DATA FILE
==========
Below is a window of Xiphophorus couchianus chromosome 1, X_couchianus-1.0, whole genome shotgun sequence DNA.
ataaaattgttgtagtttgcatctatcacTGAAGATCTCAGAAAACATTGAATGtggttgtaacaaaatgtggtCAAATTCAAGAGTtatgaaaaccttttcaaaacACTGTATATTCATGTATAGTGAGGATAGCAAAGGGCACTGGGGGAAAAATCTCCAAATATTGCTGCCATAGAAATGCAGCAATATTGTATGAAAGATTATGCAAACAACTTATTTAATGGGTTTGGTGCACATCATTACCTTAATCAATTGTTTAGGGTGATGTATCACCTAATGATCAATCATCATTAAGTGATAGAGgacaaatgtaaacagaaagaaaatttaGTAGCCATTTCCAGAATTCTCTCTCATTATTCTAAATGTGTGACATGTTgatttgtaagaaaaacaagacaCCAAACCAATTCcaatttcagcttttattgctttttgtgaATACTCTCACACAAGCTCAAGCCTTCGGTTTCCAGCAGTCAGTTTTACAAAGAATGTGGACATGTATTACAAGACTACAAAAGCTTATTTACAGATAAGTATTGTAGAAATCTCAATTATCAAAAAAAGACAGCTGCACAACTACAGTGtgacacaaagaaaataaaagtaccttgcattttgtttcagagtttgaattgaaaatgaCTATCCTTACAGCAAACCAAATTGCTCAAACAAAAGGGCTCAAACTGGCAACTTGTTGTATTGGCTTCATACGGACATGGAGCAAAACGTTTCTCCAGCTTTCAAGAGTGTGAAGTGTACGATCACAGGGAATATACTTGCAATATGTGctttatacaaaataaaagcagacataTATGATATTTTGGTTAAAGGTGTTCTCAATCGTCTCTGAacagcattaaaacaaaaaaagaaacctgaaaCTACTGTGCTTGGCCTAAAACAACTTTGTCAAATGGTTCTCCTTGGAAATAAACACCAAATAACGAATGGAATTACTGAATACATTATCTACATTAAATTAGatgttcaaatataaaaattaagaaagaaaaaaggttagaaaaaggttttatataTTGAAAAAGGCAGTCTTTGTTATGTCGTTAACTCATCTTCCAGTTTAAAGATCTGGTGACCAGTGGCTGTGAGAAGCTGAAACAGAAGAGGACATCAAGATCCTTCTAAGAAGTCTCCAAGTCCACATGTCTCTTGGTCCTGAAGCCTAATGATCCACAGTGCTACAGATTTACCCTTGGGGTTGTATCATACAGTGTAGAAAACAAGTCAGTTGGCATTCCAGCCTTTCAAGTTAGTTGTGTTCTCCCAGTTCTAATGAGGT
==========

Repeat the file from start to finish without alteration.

Below is a window of Xiphophorus couchianus chromosome 1, X_couchianus-1.0, whole genome shotgun sequence DNA.
ataaaattgttgtagtttgcatctatcacTGAAGATCTCAGAAAACATTGAATGtggttgtaacaaaatgtggtCAAATTCAAGAGTtatgaaaaccttttcaaaacACTGTATATTCATGTATAGTGAGGATAGCAAAGGGCACTGGGGGAAAAATCTCCAAATATTGCTGCCATAGAAATGCAGCAATATTGTATGAAAGATTATGCAAACAACTTATTTAATGGGTTTGGTGCACATCATTACCTTAATCAATTGTTTAGGGTGATGTATCACCTAATGATCAATCATCATTAAGTGATAGAGgacaaatgtaaacagaaagaaaatttaGTAGCCATTTCCAGAATTCTCTCTCATTATTCTAAATGTGTGACATGTTgatttgtaagaaaaacaagacaCCAAACCAATTCcaatttcagcttttattgctttttgtgaATACTCTCACACAAGCTCAAGCCTTCGGTTTCCAGCAGTCAGTTTTACAAAGAATGTGGACATGTATTACAAGACTACAAAAGCTTATTTACAGATAAGTATTGTAGAAATCTCAATTATCAAAAAAAGACAGCTGCACAACTACAGTGtgacacaaagaaaataaaagtaccttgcattttgtttcagagtttgaattgaaaatgaCTATCCTTACAGCAAACCAAATTGCTCAAACAAAAGGGCTCAAACTGGCAACTTGTTGTATTGGCTTCATACGGACATGGAGCAAAACGTTTCTCCAGCTTTCAAGAGTGTGAAGTGTACGATCACAGGGAATATACTTGCAATATGTGctttatacaaaataaaagcagacataTATGATATTTTGGTTAAAGGTGTTCTCAATCGTCTCTGAacagcattaaaacaaaaaaagaaacctgaaaCTACTGTGCTTGGCCTAAAACAACTTTGTCAAATGGTTCTCCTTGGAAATAAACACCAAATAACGAATGGAATTACTGAATACATTATCTACATTAAATTAGatgttcaaatataaaaattaagaaagaaaaaaggttagaaaaaggttttatataTTGAAAAAGGCAGTCTTTGTTATGTCGTTAACTCATCTTCCAGTTTAAAGATCTGGTGACCAGTGGCTGTGAGAAGCTGAAACAGAAGAGGACATCAAGATCCTTCTAAGAAGTCTCCAAGTCCACATGTCTCTTGGTCCTGAAGCCTAATGATCCACAGTGCTACAGATTTACCCTTGGGGTTGTATCATACAGTGTAGAAAACAAGTCAGTTGGCATTCCAGCCTTTCAAGTTAGTTGTGTTCTCCCAGTTCTAATGAGGT